Over the past century, few playwrights have done a better job at creating great dialogue than David Mamet, so it should not come as much of a surprise that his works tend to also be favorites among actors looking for audition monologues. Once again, however, the fact that these plays and the monologues from them are both so great and so popular also means that directors will likely be used to seeing them at auditions.
Tom Wingfield’s monologue – From Tennessee Williams’ The Glass Menagerie
What do you think I’m at? Aren’t I supposed to have any patience to reach the end of, Mother? You think I’m crazy about the warehouse? You think I’m in love with the Continental Shoemakers? You think I want to spend fifty-five years down there in that celotex interior? With flourescent tubes? Look! I’d rather somebody picked up a crowbar and battered out my brains than go back mornings. But I go. For sixty five dollars a month I give up all that I dream of doing and being ever! And you say self- self’s all I ever think of. Why listen, if self is what I thought of Mother, I’d be where he is, GONE!
I’m going to the movies! I’m going to opium dens, yes, opium dens, Mother. I’ve joined the Hogan Gang, I’m a hired assassin, I carry a tommy gun in a violin case. I run a string of cat houses in the Valley. They call me Killer, Killer Wingfield. I’m leading a double life: a simple, honest warehouse worker by day, by night, a dynamic czar of the underworld, Mother. On occasion they call me El Diablo.
Oh I could tell you many things to make you sleepless. My enemies plan to dynamite this place. They’re going to blow us all sky high some night. I’ll be glad, very happy, and so will you! You’ll go up, up on a broomstick, over Blue Mountain with seventeen gentleman callers. You ugly, babbling old witch....
Like the two playwrights mentioned above, Tennessee Williams is widely considered to be one of the all-time greatest playwrights. In his case, he considered by many (fairly or not) to be one of the greatest American playwrights of all time, and The Glass Menagerie is considered to be one of his greatest plays, if not his all-time greatest. That is why actors should stay away from picking a monologue from this play, as monologues from a well-known play such as this – including the one listed here – are bound to be common picks from your fellow actors whom you will be auditioning with.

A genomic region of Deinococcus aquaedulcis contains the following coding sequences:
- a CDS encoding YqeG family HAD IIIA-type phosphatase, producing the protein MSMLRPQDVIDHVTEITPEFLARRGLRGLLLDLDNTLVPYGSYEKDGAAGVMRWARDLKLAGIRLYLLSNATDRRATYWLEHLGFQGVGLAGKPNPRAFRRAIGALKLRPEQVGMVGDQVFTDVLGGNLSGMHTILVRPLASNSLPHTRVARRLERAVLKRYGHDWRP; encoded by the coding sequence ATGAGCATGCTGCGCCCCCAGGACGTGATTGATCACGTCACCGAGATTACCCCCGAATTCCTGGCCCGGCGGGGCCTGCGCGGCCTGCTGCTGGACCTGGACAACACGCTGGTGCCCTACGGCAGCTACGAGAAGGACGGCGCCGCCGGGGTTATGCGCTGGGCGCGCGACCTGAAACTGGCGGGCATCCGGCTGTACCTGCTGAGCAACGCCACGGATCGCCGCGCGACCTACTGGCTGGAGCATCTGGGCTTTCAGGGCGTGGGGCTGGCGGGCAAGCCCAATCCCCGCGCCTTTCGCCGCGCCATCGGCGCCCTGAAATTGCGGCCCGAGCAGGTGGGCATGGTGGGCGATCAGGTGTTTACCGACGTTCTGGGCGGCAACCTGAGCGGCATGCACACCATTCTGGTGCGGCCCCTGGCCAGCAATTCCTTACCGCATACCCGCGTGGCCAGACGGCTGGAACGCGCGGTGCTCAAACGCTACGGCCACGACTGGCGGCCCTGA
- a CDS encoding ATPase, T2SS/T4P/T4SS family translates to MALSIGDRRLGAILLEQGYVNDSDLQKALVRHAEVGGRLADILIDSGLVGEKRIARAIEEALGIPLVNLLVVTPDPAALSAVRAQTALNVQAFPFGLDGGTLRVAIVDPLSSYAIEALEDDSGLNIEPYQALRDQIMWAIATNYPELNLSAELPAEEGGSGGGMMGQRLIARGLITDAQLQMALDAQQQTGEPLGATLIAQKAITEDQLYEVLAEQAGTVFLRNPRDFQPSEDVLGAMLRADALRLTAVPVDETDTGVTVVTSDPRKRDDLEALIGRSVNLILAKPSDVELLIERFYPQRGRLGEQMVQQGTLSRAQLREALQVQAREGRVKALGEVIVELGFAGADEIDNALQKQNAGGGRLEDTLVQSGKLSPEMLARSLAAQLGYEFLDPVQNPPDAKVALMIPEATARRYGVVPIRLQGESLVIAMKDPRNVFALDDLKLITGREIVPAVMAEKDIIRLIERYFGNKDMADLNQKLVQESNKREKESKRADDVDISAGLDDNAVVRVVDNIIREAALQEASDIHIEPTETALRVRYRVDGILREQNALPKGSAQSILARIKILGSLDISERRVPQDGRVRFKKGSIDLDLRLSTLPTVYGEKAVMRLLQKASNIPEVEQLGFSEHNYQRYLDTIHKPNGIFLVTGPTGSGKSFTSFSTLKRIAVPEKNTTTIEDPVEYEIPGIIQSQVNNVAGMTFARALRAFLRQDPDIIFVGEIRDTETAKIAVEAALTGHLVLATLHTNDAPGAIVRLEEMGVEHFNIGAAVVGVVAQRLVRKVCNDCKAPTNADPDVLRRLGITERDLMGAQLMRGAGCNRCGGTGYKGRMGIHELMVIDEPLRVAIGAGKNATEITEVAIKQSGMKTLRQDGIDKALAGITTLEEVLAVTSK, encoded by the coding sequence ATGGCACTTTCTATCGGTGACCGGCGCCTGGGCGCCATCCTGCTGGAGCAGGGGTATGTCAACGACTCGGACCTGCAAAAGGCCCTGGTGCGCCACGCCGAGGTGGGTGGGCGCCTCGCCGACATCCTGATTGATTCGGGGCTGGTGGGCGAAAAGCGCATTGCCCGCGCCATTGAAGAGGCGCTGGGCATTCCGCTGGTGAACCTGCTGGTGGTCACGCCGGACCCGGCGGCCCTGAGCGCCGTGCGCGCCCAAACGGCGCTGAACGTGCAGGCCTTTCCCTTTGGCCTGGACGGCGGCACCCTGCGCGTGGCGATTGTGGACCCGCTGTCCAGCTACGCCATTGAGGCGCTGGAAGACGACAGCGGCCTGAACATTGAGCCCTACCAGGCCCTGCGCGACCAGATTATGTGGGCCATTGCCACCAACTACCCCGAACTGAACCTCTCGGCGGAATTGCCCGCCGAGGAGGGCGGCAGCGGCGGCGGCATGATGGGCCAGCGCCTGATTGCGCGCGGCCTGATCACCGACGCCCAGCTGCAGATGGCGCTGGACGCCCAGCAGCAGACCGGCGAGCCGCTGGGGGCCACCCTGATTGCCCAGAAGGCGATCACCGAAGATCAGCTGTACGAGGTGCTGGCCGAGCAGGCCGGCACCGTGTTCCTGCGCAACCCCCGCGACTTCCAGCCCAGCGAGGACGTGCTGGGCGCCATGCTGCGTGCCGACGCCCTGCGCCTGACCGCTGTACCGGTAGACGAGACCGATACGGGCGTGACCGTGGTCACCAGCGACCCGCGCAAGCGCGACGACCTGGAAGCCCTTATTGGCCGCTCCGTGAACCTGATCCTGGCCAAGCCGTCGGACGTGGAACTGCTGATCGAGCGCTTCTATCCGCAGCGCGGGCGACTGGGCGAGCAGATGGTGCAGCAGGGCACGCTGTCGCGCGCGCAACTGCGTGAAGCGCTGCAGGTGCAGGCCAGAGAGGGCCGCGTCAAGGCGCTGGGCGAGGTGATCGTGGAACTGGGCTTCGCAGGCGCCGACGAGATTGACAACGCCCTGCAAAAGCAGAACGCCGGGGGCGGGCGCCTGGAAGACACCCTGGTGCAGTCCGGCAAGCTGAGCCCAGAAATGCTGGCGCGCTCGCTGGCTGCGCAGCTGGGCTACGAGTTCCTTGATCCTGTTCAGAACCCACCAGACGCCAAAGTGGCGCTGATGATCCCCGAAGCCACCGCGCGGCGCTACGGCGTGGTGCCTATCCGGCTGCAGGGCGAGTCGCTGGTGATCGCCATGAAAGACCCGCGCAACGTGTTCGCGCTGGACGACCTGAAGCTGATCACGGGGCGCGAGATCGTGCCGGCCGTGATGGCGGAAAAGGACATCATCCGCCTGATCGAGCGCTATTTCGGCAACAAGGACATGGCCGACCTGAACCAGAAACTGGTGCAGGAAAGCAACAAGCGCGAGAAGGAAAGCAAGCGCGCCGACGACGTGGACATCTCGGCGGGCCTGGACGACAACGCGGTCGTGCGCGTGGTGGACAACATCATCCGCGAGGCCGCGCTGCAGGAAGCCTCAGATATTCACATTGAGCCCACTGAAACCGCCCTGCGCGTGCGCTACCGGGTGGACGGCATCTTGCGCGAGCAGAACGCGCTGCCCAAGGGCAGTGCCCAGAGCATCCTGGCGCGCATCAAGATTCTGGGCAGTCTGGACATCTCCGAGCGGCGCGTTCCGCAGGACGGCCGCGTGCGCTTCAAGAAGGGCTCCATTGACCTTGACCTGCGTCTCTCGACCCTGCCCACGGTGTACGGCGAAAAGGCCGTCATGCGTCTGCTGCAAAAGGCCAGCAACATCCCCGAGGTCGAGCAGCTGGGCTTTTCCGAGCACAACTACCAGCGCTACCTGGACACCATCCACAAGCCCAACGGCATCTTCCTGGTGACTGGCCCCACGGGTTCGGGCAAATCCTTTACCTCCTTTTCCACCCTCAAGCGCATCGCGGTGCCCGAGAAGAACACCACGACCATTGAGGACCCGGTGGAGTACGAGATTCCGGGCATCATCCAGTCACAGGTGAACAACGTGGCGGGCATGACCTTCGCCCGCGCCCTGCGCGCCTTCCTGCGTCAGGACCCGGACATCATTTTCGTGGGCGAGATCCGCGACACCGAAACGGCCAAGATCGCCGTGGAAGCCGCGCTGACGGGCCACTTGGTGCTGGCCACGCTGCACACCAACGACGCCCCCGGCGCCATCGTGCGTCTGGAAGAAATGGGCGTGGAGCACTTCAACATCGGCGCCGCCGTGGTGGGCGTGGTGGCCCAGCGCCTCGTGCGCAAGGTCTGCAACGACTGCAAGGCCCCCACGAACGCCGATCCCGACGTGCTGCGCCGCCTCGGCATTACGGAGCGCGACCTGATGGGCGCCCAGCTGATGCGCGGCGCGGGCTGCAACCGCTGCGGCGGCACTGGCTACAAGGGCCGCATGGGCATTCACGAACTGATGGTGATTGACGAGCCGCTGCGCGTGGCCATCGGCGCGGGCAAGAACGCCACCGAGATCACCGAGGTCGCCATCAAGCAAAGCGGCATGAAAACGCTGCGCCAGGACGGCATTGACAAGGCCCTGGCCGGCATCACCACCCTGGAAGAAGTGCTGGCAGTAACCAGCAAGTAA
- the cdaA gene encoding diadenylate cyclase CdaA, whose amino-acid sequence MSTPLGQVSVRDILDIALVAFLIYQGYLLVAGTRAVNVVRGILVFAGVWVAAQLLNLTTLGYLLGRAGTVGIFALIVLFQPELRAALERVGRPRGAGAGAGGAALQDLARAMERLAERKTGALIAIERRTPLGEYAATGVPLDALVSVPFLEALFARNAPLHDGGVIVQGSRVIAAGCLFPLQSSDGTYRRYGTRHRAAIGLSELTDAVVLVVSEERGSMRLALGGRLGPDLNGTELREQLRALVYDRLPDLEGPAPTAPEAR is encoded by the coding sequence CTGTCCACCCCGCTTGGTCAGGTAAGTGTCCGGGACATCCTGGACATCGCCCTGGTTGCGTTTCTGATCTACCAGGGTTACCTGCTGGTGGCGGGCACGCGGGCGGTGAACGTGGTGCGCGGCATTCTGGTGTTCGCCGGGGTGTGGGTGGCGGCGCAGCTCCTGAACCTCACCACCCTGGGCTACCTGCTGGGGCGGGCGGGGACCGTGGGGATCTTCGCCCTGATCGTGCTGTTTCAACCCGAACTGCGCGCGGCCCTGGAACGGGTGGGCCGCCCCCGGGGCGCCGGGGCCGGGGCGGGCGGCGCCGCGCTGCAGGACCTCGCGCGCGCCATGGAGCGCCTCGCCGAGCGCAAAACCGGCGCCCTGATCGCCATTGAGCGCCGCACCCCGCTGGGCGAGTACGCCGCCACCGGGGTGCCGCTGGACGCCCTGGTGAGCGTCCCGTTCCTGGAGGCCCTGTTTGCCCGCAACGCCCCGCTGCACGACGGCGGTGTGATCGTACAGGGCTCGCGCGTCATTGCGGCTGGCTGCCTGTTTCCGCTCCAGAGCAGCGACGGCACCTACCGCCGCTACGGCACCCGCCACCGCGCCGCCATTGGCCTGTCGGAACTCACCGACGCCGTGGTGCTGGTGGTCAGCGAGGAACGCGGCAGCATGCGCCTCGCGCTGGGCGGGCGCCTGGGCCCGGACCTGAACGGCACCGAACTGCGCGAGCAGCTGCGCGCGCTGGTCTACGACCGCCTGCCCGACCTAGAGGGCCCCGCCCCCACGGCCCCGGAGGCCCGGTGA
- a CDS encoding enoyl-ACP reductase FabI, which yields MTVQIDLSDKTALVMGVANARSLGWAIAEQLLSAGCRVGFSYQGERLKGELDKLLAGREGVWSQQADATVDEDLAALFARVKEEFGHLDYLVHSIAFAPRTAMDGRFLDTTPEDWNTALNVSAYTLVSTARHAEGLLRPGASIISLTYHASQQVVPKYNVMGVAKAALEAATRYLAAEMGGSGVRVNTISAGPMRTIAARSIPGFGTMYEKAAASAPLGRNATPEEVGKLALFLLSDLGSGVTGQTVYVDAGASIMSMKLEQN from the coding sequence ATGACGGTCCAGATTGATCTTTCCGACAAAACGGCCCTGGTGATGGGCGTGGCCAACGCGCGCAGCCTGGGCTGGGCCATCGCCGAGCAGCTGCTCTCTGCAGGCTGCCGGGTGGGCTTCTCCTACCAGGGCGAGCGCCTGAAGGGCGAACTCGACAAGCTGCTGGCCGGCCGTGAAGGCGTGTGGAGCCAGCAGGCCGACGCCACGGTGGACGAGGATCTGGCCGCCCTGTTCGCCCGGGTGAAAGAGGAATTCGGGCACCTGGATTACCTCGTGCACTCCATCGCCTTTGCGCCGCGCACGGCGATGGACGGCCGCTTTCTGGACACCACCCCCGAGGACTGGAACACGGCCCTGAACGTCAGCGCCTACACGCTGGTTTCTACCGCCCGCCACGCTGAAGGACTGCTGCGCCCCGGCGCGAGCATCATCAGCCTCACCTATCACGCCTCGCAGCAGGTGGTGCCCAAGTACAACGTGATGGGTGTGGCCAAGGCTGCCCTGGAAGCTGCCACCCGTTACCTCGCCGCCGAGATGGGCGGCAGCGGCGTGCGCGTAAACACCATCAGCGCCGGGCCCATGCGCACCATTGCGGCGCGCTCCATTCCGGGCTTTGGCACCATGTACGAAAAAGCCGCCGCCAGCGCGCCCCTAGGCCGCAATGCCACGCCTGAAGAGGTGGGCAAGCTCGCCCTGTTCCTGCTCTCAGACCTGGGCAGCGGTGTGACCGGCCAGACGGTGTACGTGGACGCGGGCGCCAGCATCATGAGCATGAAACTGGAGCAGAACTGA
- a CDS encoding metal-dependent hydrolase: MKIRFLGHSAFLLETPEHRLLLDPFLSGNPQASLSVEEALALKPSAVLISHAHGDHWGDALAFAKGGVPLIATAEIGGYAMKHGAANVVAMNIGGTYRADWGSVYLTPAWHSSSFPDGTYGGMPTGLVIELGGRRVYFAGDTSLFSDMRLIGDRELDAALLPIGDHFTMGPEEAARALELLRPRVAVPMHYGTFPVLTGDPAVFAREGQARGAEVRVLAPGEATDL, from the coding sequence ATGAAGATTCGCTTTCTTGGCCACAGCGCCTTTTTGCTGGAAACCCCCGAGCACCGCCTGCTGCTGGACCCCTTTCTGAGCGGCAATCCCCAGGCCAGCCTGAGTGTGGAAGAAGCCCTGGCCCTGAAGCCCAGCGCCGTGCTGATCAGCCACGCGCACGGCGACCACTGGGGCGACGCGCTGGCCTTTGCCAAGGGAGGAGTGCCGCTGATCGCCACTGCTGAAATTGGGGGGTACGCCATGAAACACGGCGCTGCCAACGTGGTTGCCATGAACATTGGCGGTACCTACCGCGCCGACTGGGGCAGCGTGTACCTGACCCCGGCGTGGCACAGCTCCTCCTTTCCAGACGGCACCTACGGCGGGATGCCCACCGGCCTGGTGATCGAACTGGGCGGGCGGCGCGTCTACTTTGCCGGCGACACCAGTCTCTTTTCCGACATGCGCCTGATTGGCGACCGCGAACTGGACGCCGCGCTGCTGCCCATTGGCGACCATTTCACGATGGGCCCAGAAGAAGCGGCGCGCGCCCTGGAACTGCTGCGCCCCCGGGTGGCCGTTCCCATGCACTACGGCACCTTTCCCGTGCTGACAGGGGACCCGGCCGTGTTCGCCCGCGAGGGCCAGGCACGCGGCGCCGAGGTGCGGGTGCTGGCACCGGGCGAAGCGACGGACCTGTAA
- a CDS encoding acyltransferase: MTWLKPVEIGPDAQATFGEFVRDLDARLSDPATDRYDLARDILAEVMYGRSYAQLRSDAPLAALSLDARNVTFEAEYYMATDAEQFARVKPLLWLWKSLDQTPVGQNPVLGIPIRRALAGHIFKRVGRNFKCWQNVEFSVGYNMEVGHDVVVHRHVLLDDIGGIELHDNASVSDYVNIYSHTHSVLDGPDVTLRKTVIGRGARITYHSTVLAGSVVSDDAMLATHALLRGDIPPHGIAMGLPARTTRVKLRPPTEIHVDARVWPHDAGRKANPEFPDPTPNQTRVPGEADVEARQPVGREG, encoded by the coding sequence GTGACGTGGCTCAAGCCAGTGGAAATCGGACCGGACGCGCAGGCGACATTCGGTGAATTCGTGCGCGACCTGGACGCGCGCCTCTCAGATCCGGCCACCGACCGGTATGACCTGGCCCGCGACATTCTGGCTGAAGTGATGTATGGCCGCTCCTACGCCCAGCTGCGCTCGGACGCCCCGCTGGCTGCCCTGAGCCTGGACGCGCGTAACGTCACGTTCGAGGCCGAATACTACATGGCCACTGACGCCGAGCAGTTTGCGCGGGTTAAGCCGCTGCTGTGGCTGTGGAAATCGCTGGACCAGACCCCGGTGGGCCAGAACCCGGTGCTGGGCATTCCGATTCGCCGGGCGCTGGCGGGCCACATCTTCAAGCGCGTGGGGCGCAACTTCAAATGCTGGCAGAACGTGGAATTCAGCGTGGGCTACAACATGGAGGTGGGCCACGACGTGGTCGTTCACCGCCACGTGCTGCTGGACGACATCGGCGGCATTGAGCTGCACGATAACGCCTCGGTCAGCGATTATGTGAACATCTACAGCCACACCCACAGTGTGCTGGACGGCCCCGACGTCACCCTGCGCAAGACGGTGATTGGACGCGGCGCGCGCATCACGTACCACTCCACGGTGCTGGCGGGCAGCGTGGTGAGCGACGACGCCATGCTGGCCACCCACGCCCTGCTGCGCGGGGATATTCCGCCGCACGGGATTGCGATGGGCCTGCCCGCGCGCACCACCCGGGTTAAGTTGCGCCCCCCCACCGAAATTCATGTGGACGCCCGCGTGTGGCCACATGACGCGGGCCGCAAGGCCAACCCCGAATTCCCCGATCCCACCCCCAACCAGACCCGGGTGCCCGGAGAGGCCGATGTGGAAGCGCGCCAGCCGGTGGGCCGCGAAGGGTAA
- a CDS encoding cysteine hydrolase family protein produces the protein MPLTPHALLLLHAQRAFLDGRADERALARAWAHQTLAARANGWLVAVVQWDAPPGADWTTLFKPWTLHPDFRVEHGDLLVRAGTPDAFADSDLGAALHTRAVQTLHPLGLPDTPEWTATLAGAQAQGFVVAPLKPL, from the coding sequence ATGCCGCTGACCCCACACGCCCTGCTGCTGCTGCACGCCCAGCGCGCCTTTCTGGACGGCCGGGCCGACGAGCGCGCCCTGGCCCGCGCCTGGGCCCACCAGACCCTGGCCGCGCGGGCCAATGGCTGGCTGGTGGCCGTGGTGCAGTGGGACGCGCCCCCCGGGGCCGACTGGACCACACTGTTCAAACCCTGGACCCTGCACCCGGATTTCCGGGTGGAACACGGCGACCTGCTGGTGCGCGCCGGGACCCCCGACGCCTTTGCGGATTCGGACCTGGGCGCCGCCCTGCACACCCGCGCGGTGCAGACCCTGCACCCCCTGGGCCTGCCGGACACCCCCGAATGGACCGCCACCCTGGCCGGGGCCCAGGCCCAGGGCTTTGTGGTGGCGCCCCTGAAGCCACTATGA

”Speak the speech” – From William Shakespeare’s Hamlet
Speak the speech, I pray you, as I pronounced it to you, trippingly on the tongue. But if you mouth it, as many of our players do, I had as lief the town crier spoke my lines. Nor do not saw the air too much with your hand, thus, by use all gently, for in the very torrent, tempest, and (as I may say) whirlwind of your passion, you must acquire and beget a temperance that may give it smoothness. O, it offends me to the soul to hear a robustious periwig-pated fellow tear a passion to tatters, to very rags, to split the ears of the groundlings, who for the most part are capable of nothing but inexplicable dumb shows and noise. I would have such a fellow whipped for o'erdoing Termagant. It out-herods Herod. Pray you avoid it. Be not too tame neither, but let your own discretion be your tutor. Suit the action to the word, the word to the action, with this special observance, that you o'erstep not the modesty of nature. For anything so overdone is from the purpose of playing, whose end, both at the first and now, was and is, to hold, as 'twere, the mirror up to nature, to show virtue her own feature, scorn her own image, and the very age and body of the time his form and pressure. Now this overdone, or come tardy off, though it make the unskillful laugh, cannot but make the judicious grieve, the censure of the which one must in your allowance o'erweigh a whole theatre of others. O, there be players that I have seen play, and heard others praise, and that highly (not to speak profanely), that neither having th' accent of Christians, nor the gait of Christian, pagan, nor man, have so strutted and bellowed that I have thought some of Nature's journeymen had made men, and not made them well, they imitated humanity so abominably. Reform it altogether! And let those that play your clowns speak no more than is set down for them, for there be of them that will themselves laugh, to set on some quantity of barren spectators to laugh too, though in the mean time some necessary question of the play be then to be considered. That's villainous and shows a most pitiful ambition in the fool that uses it. Go make you ready.